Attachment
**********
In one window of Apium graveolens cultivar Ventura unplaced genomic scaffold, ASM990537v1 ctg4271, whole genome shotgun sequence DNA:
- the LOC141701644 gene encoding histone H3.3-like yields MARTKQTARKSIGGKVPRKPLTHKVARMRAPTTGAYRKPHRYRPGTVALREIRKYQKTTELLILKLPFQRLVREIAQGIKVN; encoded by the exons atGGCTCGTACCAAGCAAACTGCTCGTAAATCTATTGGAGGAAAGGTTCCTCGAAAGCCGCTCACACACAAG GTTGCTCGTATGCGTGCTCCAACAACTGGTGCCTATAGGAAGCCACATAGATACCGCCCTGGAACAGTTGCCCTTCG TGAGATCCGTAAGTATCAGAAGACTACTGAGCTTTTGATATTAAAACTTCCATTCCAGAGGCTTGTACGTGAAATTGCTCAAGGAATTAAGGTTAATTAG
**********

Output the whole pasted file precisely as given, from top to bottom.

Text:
In one window of Apium graveolens cultivar Ventura unplaced genomic scaffold, ASM990537v1 ctg4271, whole genome shotgun sequence DNA:
- the LOC141701644 gene encoding histone H3.3-like yields MARTKQTARKSIGGKVPRKPLTHKVARMRAPTTGAYRKPHRYRPGTVALREIRKYQKTTELLILKLPFQRLVREIAQGIKVN; encoded by the exons atGGCTCGTACCAAGCAAACTGCTCGTAAATCTATTGGAGGAAAGGTTCCTCGAAAGCCGCTCACACACAAG GTTGCTCGTATGCGTGCTCCAACAACTGGTGCCTATAGGAAGCCACATAGATACCGCCCTGGAACAGTTGCCCTTCG TGAGATCCGTAAGTATCAGAAGACTACTGAGCTTTTGATATTAAAACTTCCATTCCAGAGGCTTGTACGTGAAATTGCTCAAGGAATTAAGGTTAATTAG